Method for producing high stacking fault energy (SFE) metal films, foils, and coatings with high-density nanoscale twin boundaries
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Materials, including metals such as bulk metals, specialty alloys, metallic films and coatings, are made up of many tiny single crystals, which may also be referred to as grains. The boundaries between crystals are called grain boundaries and govern properties such as mechanical strength, deformation, and electrical resistivity. These properties are affected by not only the number of grain boundaries formed, but also the density and orientation of those grain boundaries. Twin boundaries are a special type of grain boundary which have symmetrical “mirror image” structures and preserve favorable qualities of grain boundaries while suppressing unfavorable properties such as the initiation of cracks, inclusions, and other unwanted flaws. Some metals and alloys form twins more easily than others during processing. Metals with low stacking fault energy (SFE) such as austenitic stainless steel, copper (Cu), and silver (Ag) form twin boundaries more easily than metals with high SFE such as Magnesium (Mg) and Aluminum (Al).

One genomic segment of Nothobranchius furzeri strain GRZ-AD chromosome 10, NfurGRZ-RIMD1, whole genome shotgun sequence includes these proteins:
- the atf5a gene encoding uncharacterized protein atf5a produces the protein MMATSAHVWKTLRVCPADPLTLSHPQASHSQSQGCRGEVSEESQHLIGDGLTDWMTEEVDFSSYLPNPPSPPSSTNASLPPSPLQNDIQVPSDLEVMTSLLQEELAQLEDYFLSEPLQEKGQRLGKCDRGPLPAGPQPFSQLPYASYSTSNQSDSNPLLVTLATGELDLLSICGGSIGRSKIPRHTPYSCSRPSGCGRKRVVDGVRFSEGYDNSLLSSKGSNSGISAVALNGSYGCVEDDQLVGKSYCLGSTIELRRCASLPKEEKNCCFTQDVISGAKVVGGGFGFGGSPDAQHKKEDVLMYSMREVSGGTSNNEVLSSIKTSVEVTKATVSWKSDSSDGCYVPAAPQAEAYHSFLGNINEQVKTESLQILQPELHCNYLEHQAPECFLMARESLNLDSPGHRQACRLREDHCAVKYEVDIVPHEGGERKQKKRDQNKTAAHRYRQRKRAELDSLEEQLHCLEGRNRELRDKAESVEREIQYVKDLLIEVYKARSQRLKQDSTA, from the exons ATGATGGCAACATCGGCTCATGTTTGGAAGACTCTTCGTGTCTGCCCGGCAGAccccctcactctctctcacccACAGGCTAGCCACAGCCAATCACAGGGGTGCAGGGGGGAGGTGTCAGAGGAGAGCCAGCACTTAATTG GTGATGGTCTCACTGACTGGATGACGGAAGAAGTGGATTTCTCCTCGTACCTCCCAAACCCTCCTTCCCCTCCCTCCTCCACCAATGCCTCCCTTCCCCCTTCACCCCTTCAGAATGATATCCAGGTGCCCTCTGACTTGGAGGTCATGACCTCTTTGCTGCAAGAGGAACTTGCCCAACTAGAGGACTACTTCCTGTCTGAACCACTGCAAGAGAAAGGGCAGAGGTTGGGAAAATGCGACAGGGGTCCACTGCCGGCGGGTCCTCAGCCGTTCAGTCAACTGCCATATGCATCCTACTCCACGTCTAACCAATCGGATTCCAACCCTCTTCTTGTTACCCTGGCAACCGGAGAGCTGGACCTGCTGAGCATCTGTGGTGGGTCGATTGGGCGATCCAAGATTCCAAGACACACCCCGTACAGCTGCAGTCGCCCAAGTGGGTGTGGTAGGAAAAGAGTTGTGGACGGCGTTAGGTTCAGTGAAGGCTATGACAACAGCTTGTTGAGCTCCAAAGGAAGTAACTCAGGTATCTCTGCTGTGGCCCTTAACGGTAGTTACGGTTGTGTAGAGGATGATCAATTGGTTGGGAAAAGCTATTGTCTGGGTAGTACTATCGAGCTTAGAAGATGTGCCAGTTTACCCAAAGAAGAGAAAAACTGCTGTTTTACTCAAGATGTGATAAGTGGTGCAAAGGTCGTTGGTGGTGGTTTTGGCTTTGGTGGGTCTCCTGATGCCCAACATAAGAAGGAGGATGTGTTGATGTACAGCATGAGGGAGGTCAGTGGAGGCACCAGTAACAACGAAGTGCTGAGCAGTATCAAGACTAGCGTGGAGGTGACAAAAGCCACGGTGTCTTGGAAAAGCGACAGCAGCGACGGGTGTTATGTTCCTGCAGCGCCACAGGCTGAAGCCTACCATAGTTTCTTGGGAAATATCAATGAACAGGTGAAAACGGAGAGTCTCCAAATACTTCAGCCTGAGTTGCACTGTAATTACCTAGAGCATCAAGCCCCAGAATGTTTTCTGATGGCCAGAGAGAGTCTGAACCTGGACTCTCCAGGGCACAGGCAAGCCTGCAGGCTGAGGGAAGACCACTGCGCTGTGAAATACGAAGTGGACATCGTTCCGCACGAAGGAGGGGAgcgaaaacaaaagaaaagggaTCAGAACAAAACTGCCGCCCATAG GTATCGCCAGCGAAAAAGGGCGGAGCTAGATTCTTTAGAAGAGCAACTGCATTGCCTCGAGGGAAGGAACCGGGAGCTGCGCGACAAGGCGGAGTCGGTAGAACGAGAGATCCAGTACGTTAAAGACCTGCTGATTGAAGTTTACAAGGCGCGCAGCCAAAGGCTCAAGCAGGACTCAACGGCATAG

Zhang, Xinghang; Bufford, Daniel; Wang, Haiyan; Liu, Yue (2018). Method for producing high stacking fault energy (SFE) metal films, foils, and coatings with high-density nanoscale twin boundaries. United States. Patent and Trademark Office; Texas A&M University. Libraries. Available electronically from